Handling a Tenant's Property in Vermont: After an Eviction

Learn the rules landlords in Vermont must follow to deal with property abandoned by a tenant after an eviction.

If you’ve won an eviction lawsuit in Vermont, you may feel like tossing the tenant’s belongings out into the street. But Vermont law sets out specific procedures for dealing with a tenant’s property after an eviction.

The tenant moved but left property behind. Can I clear out those belongings myself?

Yes, you can, but not right away. You must wait 15 days after the eviction occurred and you took legal possession of the rental unit before disposing of the tenant’s property. If the rental unit was a mobile home, then you must wait at least 40 days after the eviction occurred (see Vt. Stat. Ann. tit. 12 § 4854a).

What happens after I remove the tenant’s property?

After the 15 days have ended, you can immediately dispose of or sell the property, without giving notice to the tenant (see Vt. Stat. Ann. tit. 12 § 4854a).

Keep in mind that you are not allowed to charge the tenant for storage or moving fees related to the tenant’s property during this time, so you might want to consider leaving the property in the rental unit during the 15-day period if that is a possibility for you.

How long does the tenant have to reclaim the stored property?

The tenant has 15 days to reclaim the property after the eviction occurs. If the tenant contacts you during this 15-day period, you must give the tenant reasonable access to the property, and you cannot charge the tenant for storage or moving costs related to the property (see Vt. Stat. Ann. tit. 12 § 4854a).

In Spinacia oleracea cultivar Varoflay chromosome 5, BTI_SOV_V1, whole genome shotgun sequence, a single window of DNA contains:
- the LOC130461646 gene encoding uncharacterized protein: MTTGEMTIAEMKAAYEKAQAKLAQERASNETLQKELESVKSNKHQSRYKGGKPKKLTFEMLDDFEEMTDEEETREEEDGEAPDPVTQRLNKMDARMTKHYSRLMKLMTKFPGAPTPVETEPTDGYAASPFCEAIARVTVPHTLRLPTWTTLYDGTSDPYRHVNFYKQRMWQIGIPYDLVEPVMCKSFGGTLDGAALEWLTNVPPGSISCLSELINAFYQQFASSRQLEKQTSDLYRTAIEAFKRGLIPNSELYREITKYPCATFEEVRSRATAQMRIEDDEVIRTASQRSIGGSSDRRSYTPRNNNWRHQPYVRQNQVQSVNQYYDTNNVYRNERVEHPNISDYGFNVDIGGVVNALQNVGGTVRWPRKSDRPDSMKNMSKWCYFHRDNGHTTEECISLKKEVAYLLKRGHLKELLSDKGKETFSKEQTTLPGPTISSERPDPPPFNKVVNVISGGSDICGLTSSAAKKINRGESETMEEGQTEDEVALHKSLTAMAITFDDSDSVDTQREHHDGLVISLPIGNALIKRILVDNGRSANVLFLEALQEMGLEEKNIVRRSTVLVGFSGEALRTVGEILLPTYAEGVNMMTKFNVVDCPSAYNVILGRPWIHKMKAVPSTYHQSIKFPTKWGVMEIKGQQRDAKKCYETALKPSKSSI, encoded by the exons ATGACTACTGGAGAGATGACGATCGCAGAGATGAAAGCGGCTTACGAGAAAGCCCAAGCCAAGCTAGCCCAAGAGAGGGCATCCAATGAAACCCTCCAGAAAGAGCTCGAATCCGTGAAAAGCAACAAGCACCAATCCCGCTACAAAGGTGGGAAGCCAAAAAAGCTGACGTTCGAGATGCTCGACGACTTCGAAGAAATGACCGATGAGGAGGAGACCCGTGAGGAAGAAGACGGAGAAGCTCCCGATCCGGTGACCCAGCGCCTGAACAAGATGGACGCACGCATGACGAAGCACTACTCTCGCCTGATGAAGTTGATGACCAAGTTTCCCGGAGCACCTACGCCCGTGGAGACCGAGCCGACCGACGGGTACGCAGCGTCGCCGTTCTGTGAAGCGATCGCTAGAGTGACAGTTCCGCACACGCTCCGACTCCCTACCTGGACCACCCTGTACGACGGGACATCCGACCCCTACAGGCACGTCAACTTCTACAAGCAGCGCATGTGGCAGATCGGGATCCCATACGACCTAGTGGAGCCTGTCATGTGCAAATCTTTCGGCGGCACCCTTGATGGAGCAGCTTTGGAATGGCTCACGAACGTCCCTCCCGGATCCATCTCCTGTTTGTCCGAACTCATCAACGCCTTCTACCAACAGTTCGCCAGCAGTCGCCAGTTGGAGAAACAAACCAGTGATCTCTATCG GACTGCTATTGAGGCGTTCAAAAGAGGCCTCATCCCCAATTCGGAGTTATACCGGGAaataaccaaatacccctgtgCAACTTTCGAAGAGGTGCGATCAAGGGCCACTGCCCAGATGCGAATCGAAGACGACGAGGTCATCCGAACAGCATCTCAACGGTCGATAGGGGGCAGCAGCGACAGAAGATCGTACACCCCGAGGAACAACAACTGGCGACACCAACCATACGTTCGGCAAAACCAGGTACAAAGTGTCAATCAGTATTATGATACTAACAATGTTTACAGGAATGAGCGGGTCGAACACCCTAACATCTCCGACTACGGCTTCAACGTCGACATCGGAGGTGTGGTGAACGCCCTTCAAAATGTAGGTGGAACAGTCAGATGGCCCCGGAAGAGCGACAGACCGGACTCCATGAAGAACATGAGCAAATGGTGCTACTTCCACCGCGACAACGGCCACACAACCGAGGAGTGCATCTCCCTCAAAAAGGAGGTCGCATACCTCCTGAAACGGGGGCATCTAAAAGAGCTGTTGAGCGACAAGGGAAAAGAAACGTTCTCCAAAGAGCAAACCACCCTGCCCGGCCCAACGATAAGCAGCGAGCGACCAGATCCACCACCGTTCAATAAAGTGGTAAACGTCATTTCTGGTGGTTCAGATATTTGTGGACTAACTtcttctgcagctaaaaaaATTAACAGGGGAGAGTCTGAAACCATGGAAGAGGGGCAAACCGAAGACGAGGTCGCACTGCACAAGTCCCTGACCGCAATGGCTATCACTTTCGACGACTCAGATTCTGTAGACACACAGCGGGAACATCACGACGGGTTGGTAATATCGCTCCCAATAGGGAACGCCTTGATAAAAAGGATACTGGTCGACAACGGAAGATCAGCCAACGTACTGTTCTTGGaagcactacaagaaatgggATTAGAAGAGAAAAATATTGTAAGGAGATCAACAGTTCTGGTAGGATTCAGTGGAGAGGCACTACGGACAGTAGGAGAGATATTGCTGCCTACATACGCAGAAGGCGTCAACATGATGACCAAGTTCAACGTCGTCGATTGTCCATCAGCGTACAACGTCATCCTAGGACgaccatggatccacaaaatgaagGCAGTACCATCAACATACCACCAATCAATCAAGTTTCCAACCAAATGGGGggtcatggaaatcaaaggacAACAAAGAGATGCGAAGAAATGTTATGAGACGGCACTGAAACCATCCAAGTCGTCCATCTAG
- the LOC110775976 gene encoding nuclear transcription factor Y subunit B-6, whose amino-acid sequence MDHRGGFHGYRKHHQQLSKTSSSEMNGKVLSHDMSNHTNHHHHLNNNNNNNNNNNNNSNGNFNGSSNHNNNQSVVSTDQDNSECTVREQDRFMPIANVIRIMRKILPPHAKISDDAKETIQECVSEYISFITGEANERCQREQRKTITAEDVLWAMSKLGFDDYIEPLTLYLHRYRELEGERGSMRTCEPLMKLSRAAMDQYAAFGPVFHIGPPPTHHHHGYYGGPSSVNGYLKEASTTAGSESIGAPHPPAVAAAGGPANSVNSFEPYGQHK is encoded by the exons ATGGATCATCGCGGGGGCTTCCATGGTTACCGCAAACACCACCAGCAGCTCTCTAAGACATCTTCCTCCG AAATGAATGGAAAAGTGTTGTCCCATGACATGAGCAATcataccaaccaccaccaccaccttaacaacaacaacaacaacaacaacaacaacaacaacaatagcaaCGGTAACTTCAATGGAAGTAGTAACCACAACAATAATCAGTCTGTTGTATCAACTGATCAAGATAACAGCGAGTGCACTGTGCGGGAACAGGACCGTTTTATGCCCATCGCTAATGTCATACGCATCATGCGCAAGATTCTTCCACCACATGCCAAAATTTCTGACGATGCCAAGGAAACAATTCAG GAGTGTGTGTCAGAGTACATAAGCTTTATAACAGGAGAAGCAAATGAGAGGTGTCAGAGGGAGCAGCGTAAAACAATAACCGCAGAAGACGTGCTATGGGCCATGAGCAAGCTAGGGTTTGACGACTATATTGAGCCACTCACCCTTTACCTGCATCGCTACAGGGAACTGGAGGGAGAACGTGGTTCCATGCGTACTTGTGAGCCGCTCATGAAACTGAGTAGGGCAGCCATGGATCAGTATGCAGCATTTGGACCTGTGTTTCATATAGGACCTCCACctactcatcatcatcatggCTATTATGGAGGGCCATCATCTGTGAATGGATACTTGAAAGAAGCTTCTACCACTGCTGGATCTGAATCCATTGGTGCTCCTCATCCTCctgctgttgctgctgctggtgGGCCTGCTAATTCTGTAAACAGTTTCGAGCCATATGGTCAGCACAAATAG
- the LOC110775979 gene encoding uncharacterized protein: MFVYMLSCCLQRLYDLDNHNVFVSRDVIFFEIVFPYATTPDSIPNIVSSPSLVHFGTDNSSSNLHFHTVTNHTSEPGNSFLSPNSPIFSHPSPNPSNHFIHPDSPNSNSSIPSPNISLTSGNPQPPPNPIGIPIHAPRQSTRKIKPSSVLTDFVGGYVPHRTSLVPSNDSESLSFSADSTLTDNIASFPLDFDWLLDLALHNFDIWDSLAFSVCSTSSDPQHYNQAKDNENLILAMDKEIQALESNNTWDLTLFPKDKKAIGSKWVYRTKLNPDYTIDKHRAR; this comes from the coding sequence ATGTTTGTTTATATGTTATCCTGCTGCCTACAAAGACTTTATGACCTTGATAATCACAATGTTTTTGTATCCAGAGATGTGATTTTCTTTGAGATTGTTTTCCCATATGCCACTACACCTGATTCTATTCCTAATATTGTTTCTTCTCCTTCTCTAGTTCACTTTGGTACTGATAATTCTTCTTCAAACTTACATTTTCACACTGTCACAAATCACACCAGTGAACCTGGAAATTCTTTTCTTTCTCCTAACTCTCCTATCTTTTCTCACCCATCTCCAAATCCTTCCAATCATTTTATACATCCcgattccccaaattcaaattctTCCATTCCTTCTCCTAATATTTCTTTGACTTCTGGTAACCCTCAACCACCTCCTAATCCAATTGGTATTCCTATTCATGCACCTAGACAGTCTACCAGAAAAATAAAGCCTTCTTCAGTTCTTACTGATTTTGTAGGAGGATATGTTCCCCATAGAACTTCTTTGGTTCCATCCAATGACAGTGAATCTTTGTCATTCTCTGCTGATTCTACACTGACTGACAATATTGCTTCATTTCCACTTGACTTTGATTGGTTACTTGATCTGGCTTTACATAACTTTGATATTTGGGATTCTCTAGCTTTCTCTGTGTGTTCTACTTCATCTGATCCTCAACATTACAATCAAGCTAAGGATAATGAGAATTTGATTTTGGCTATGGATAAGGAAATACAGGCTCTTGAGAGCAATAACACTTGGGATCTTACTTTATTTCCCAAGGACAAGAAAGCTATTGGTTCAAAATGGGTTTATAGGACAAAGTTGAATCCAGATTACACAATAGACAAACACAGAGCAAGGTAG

Do I need to notify the tenant before disposing of the property?

No. Under Vermont law, you are not required to notify the tenant before disposing of or selling the tenant’s property. The tenant was notified before the eviction occurred, and that is all the notification that is required (seeVt. Stat. Ann. tit. 12 § 4854a).

If I decide to sell the tenant’s property, who gets the money?

Vermont law does not provide explicit instructions on how to sell a tenant’s property after an eviction. If the tenant’s property is valuable and you decide to sell it, you should probably consult a lawyer first to make sure you are following best practices.

When should I contact a lawyer?

A qualified lawyer can help you find and understand any rules that apply to your situation. It’s particularly wise to consult a lawyer if you think the abandoned property may be very valuable or if you have any reason to believe the tenant may cause problems later. A good lawyer can help protect you from claims that you have stolen or destroyed a tenant’s property.

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